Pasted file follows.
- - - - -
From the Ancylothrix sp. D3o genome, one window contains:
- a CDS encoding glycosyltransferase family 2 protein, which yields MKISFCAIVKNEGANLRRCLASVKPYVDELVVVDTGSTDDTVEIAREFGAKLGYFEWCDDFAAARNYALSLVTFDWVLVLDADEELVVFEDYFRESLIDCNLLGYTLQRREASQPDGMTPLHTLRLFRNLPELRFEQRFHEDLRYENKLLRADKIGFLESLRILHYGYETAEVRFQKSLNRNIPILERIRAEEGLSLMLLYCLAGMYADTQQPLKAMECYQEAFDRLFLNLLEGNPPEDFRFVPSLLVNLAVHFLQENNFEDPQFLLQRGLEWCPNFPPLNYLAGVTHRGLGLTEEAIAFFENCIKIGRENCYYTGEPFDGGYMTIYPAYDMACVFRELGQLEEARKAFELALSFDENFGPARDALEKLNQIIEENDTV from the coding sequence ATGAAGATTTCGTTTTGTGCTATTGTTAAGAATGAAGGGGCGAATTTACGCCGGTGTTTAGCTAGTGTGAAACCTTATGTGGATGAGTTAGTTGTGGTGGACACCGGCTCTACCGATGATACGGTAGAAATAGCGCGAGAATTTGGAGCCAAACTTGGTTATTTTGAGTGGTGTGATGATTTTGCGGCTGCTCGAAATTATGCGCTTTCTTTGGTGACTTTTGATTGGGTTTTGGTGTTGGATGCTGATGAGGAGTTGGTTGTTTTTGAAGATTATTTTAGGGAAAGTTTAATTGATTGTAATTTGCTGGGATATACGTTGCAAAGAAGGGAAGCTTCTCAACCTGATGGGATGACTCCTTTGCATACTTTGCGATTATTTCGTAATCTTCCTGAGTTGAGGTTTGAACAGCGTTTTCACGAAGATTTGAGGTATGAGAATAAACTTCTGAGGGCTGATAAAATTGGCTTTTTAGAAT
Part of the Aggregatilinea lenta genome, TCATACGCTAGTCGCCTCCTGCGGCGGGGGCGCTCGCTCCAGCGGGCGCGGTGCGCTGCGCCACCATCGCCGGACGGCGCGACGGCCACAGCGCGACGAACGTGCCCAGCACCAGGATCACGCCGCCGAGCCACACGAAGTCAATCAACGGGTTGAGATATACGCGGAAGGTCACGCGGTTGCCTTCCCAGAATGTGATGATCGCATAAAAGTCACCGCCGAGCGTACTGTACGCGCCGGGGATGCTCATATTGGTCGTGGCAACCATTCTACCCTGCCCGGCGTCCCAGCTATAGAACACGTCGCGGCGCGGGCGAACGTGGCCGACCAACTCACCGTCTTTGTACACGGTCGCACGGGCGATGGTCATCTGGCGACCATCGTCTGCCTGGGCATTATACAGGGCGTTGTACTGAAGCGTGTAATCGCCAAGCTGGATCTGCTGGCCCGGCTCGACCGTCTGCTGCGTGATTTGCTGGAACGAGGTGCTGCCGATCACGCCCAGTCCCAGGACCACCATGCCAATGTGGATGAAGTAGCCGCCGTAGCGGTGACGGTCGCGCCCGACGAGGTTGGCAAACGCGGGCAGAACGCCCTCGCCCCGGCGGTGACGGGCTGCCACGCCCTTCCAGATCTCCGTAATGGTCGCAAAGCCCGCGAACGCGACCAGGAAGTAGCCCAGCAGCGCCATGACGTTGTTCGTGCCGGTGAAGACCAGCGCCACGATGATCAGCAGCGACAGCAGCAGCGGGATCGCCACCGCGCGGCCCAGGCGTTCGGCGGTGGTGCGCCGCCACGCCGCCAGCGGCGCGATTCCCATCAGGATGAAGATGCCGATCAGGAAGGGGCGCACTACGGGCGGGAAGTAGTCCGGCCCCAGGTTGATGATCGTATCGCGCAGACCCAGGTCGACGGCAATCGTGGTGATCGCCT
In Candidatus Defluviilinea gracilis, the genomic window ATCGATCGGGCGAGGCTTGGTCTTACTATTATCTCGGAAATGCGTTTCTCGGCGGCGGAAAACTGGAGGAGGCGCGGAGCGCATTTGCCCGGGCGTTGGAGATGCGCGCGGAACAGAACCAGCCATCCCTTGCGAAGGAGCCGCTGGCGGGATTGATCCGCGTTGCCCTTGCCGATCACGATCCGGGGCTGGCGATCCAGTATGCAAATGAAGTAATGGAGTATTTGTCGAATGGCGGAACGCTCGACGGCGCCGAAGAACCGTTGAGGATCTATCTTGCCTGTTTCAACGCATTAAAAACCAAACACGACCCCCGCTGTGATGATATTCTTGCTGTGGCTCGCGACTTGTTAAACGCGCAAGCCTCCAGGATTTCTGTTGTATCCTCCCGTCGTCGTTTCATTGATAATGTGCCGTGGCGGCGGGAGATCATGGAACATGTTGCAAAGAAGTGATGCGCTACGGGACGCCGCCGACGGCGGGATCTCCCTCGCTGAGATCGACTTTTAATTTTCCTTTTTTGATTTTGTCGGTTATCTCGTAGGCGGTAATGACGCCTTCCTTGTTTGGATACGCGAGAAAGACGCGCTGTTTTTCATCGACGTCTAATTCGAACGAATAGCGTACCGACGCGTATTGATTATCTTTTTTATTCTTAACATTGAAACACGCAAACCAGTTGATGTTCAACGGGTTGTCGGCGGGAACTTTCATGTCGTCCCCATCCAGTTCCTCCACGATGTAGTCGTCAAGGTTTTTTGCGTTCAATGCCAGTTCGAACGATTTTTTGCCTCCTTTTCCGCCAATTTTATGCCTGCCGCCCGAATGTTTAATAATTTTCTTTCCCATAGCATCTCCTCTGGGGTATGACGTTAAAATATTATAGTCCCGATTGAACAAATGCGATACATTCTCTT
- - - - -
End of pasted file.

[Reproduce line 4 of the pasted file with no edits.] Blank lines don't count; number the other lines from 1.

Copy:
In Candidatus Defluviilinea gracilis, the genomic window ATCGATCGGGCGAGGCTTGGTCTTACTATTATCTCGGAAATGCGTTTCTCGGCGGCGGAAAACTGGAGGAGGCGCGGAGCGCATTTGCCCGGGCGTTGGAGATGCGCGCGGAACAGAACCAGCCATCCCTTGCGAAGGAGCCGCTGGCGGGATTGATCCGCGTTGCCCTTGCCGATCACGATCCGGGGCTGGCGATCCAGTATGCAAATGAAGTAATGGAGTATTTGTCGAATGGCGGAACGCTCGACGGCGCCGAAGAACCGTTGAGGATCTATCTTGCCTGTTTCAACGCATTAAAAACCAAACACGACCCCCGCTGTGATGATATTCTTGCTGTGGCTCGCGACTTGTTAAACGCGCAAGCCTCCAGGATTTCTGTTGTATCCTCCCGTCGTCGTTTCATTGATAATGTGCCGTGGCGGCGGGAGATCATGGAACATGTTGCAAAGAAGTGATGCGCTACGGGACGCCGCCGACGGCGGGATCTCCCTCGCTGAGATCGACTTTTAATTTTCCTTTTTTGATTTTGTCGGTTATCTCGTAGGCGGTAATGACGCCTTCCTTGTTTGGATACGCGAGAAAGACGCGCTGTTTTTCATCGACGTCTAATTCGAACGAATAGCGTACCGACGCGTATTGATTATCTTTTTTATTCTTAACATTGAAACACGCAAACCAGTTGATGTTCAACGGGTTGTCGGCGGGAACTTTCATGTCGTCCCCATCCAGTTCCTCCACGATGTAGTCGTCAAGGTTTTTTGCGTTCAATGCCAGTTCGAACGATTTTTTGCCTCCTTTTCCGCCAATTTTATGCCTGCCGCCCGAATGTTTAATAATTTTCTTTCCCATAGCATCTCCTCTGGGGTATGACGTTAAAATATTATAGTCCCGATTGAACAAATGCGATACATTCTCTT